Role of Teachers in Screening of Ocular Disorders in School Children A Multistage School Screening Program
European Journal of Molecular & Clinical Medicine,
2022, Volume 9, Issue 4, Pages 3962-3969
AbstractIntroduction: Ocular problems are among the most prevalent disabilities in this age range, which is a sensitive time for the development of the visual system. Early-life visual impairment may have a negative impact on learning capacity and school adjustments, as well as later on in the person's career, socioeconomic situation, and personal life.
Purpose: The purpose of this study is to determine how reliable school instructors are when it comes to the vision screening of younger school students and to investigate the pattern of vision issues.
Methods: In this study, 5,938 school children ages 3 to 8 years old were screened for vision and ocular diseases by professional school teachers. The study was a cross sectional design. In order to evaluate the dependability of the instructors in terms of vision screening and the detection of ocular problems in these youngsters, cross screenings were performed on the children by trained specialists. Researchers looked into the relationship between visual acuity, ametropia, and ocular diseases.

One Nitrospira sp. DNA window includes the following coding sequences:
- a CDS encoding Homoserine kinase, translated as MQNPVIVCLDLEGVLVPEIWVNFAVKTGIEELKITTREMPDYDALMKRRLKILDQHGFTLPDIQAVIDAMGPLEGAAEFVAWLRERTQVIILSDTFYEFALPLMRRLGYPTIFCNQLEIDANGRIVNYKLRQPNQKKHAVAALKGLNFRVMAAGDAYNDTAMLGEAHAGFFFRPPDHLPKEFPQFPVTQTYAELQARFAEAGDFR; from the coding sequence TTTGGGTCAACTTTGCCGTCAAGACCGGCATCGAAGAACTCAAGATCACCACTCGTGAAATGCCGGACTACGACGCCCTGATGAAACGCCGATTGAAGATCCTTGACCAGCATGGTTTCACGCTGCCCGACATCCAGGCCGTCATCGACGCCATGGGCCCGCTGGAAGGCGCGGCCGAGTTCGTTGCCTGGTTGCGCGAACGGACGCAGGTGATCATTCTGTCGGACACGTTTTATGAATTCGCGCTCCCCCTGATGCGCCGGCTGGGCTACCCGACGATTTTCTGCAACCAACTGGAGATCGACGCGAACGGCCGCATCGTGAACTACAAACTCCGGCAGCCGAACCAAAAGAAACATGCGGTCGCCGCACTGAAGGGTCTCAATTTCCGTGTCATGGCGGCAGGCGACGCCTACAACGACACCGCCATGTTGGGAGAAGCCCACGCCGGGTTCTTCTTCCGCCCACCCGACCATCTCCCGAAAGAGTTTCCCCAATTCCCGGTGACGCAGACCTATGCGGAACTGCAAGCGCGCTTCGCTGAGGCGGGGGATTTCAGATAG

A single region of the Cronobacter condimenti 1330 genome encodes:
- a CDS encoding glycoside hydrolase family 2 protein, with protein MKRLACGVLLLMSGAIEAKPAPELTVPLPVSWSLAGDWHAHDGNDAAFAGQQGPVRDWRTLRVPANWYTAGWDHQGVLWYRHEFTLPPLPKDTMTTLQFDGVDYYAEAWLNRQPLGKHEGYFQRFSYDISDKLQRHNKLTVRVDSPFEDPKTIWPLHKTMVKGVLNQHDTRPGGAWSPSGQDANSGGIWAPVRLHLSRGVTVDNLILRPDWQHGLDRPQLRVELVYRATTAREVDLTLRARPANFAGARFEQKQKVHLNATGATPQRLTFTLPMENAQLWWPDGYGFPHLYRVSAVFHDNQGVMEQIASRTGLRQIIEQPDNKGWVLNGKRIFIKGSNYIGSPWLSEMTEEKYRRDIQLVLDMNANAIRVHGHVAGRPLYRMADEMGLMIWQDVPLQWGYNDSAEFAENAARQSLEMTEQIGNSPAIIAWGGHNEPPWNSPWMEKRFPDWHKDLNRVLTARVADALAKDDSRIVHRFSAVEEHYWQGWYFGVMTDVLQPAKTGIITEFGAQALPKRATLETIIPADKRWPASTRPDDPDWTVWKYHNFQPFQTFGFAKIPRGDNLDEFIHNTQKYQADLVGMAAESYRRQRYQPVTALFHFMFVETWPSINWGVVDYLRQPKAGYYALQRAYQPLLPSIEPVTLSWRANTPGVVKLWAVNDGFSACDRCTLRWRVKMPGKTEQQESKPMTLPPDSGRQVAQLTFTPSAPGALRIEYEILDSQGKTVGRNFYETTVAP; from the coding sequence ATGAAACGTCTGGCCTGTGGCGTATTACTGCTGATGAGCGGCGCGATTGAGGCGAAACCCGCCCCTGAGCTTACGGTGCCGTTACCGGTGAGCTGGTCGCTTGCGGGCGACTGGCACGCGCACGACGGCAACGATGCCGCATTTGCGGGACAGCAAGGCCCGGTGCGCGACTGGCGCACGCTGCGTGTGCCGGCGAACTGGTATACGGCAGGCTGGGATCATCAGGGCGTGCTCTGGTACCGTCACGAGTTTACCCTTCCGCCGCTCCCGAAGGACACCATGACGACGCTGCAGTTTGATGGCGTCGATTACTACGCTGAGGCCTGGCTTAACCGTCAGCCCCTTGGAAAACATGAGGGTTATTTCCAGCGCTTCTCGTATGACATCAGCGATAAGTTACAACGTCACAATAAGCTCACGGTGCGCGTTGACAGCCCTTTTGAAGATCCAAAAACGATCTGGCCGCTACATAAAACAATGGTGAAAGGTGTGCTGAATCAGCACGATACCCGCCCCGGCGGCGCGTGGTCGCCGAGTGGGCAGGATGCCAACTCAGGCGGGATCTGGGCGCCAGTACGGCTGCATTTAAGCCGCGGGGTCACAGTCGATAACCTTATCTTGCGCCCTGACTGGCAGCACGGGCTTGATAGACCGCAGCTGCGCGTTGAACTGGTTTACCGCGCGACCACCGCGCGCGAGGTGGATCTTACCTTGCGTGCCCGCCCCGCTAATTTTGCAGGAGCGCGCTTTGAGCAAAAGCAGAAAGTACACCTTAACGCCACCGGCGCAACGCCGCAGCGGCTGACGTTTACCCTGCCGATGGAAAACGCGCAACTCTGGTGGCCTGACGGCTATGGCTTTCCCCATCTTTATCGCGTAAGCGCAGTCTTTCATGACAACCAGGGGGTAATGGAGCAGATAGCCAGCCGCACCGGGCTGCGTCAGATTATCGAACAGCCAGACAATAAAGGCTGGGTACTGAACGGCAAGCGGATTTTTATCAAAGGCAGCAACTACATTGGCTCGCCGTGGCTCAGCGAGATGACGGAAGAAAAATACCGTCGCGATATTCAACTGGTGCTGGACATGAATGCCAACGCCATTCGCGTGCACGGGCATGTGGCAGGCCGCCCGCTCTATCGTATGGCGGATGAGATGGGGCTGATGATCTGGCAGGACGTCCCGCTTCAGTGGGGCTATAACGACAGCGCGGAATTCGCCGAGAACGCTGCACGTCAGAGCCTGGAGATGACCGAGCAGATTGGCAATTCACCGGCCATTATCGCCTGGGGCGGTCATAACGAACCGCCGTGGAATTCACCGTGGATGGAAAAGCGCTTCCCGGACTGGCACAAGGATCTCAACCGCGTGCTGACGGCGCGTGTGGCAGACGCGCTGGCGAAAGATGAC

Results: The vision screening that was performed by school instructors had a sensitivity of 69.2% (95% confidence interval [CI]) and a specificity of 95.3% respectively. Positive predictive value came in at 83.5%, while negative predictive value came in at 89.8%. The kappa statistic was calculated to be 0.68.
Conclusion: Teachers in elementary and secondary schools are in a position to efficiently screen younger students for vision evaluation and ocular problems.
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